The College of Computing and Informatics held a town hall meeting Oct. 26 to share plans and get student feedback about the college’s move to a new home in 2019.
It will be moving location to 3671 Market St. by the spring quarter, due to the expansion of this fast growing college. Students will have classes, research labs and collaboration areas all included on the 10th and 11th floors of this new building.
“It’s truly a milestone for our college, in the next spring we are setting a move to our new home,” Yi Deng, dean of the college, stated as he introduced the discussion. “I’m hoping this new space is a game-changer.”
The CCI program is currently spread across three buildings over only 49,000 square feet, Deng explained. These are the Rush Building, University Crossings and 3401 Market St. He said the current spaces are vastly disconnected from each other.
“This new space really helps to solve that problem for us,” he said.
Deng then introduced Ali Shokoufandeh, professor and senior associate dean of research and operations, who gave a walk-through of what the new space will entail.
He explained how the new building will help build the community of the college and encourage students and faculty to build stronger connections, ultimately making it a more enjoyable environment.
This is important because of the growing interest in the program, he said.
“We are one of the biggest growing communities in the university, so we have to have room to expand,” Shokoufandeh said.
Shokoufandeh then shared floor plans through a presentation, explaining that it will include research spaces, conference rooms, larger classrooms spaces, and offices for faculty to keep them close to the student population.
“The hope was that we can first of all bring all the students, faculty, researchers and graduate students into one space, so that was one of the biggest motivations for going through this project,” Shokoufandeh emphasized. “It’s a unifying space for our college.”
He went on to explain how the overall design is fairly modern, including carpet that prevents noise in classrooms, and plenty of natural light to come through most sides of the utilized spaces.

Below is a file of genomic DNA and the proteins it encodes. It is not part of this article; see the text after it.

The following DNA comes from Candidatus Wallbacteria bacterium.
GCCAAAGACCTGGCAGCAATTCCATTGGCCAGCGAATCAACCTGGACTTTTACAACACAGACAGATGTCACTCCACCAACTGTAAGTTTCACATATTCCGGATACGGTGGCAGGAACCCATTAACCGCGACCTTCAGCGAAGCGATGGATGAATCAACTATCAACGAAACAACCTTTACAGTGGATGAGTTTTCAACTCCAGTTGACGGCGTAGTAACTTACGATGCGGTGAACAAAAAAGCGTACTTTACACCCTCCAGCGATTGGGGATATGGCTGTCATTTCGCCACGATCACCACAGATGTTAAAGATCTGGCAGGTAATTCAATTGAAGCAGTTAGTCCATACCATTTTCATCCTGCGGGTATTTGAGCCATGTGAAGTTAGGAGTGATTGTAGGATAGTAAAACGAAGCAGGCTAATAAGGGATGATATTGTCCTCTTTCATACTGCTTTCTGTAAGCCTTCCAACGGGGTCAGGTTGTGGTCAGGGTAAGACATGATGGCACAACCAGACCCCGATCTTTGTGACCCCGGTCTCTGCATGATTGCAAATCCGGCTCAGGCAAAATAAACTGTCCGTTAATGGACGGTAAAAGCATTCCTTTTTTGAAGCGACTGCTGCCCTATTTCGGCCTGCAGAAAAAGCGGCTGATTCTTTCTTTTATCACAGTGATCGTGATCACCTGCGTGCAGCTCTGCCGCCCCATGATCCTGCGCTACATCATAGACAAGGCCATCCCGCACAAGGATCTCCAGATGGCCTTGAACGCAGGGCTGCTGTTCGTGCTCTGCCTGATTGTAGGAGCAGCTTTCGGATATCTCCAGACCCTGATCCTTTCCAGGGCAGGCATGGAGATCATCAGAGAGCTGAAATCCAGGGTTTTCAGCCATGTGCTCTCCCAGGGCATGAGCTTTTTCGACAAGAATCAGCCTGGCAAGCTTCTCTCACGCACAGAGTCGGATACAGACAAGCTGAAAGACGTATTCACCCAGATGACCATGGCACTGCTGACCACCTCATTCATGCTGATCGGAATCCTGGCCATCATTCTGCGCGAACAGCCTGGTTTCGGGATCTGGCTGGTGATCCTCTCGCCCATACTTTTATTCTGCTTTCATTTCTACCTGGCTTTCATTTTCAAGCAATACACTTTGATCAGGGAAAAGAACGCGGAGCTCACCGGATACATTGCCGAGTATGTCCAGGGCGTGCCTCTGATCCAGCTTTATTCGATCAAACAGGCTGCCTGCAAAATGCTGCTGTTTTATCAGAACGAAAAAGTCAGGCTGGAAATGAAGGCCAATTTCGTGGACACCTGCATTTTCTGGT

“It has a very natural flow to go between the spaces,” he continued.
The town hall was then opened up for discussion, allowing students in the audience to inquire further about the new space. One student asked about access to the building and Shokoufandeh explained students would have 24-hour access to most of the space.
Another student posed that he was worried about being late to classes due to the new location, and Shokoufandeh made it clear that the CCI faculty is working with the staff to make the schedules so that students aren’t going back and forth.
Deng also chimed in to emphasize that even though the location is a little far from the center of campus, that it is a very intellectually-driven area. He also added that this is a common issue across all universities.
The discussion went on to explore other details like power sources that will be provided in the new space, including projectors.
Information systems senior Kaitlyn Smith told The Triangle that she is concerned about the future of the student organizations that currently run out of the Rush Building, since the new building plans do not accommodate for them. She explained how DUCSTeach, a service organization that works to improve the technological and computer science literacy of schools in the Philadelphia community, uses Rush to organize supplies and as a meeting space.
In the end, Shokoufandeh reiterated the improvements this space will offer.
“The space we’re going to have is far, far better than what we have now,” he said, stressing the collaborative nature of the design.
A computer science freshman who attended the town hall, Minh Pham, said this was important, especially since space in the current iCommons space within the Rush Building is rather small.
“We often have to go to the library, but now we have a grand space for that,” he explained.
Pham also said that travel between classes will be much better since there will be a dedicated space, which will ultimately improve collaboration.
“Collaboration will be better since we’re all in one space,” he said.
Quinton Gipson, a transfer student in his third term, agreed.
“There’s [currently] not enough access to collaboration with other students,” he said. “This new building will benefit other students and me.”